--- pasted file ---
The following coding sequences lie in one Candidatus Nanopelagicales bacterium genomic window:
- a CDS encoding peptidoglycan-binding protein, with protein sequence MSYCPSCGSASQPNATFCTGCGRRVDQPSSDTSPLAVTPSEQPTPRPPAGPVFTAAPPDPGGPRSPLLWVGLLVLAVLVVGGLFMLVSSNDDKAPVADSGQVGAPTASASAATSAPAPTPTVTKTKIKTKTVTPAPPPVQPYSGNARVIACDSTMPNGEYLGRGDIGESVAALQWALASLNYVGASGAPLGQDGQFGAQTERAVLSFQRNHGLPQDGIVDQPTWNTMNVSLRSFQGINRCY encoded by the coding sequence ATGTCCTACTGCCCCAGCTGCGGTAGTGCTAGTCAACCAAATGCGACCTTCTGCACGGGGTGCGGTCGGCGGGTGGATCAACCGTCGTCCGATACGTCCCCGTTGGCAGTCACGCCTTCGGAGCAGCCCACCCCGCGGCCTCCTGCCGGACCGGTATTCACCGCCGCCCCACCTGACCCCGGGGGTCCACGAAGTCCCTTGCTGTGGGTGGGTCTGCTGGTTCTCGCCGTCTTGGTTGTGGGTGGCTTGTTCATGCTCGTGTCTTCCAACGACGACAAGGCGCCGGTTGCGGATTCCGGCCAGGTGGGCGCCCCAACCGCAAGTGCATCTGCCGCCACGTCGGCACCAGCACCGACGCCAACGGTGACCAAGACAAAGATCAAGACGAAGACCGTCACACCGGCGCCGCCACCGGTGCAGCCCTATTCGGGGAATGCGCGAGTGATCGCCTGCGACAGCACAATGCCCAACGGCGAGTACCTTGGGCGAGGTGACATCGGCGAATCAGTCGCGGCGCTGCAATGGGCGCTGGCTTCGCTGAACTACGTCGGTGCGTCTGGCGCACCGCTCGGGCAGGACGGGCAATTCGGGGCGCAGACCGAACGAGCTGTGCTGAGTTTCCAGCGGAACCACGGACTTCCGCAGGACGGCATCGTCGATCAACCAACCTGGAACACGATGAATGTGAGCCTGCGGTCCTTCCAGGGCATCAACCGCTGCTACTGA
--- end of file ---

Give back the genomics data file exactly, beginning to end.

The following coding sequences lie in one Candidatus Nanopelagicales bacterium genomic window:
- a CDS encoding peptidoglycan-binding protein, with protein sequence MSYCPSCGSASQPNATFCTGCGRRVDQPSSDTSPLAVTPSEQPTPRPPAGPVFTAAPPDPGGPRSPLLWVGLLVLAVLVVGGLFMLVSSNDDKAPVADSGQVGAPTASASAATSAPAPTPTVTKTKIKTKTVTPAPPPVQPYSGNARVIACDSTMPNGEYLGRGDIGESVAALQWALASLNYVGASGAPLGQDGQFGAQTERAVLSFQRNHGLPQDGIVDQPTWNTMNVSLRSFQGINRCY encoded by the coding sequence ATGTCCTACTGCCCCAGCTGCGGTAGTGCTAGTCAACCAAATGCGACCTTCTGCACGGGGTGCGGTCGGCGGGTGGATCAACCGTCGTCCGATACGTCCCCGTTGGCAGTCACGCCTTCGGAGCAGCCCACCCCGCGGCCTCCTGCCGGACCGGTATTCACCGCCGCCCCACCTGACCCCGGGGGTCCACGAAGTCCCTTGCTGTGGGTGGGTCTGCTGGTTCTCGCCGTCTTGGTTGTGGGTGGCTTGTTCATGCTCGTGTCTTCCAACGACGACAAGGCGCCGGTTGCGGATTCCGGCCAGGTGGGCGCCCCAACCGCAAGTGCATCTGCCGCCACGTCGGCACCAGCACCGACGCCAACGGTGACCAAGACAAAGATCAAGACGAAGACCGTCACACCGGCGCCGCCACCGGTGCAGCCCTATTCGGGGAATGCGCGAGTGATCGCCTGCGACAGCACAATGCCCAACGGCGAGTACCTTGGGCGAGGTGACATCGGCGAATCAGTCGCGGCGCTGCAATGGGCGCTGGCTTCGCTGAACTACGTCGGTGCGTCTGGCGCACCGCTCGGGCAGGACGGGCAATTCGGGGCGCAGACCGAACGAGCTGTGCTGAGTTTCCAGCGGAACCACGGACTTCCGCAGGACGGCATCGTCGATCAACCAACCTGGAACACGATGAATGTGAGCCTGCGGTCCTTCCAGGGCATCAACCGCTGCTACTGA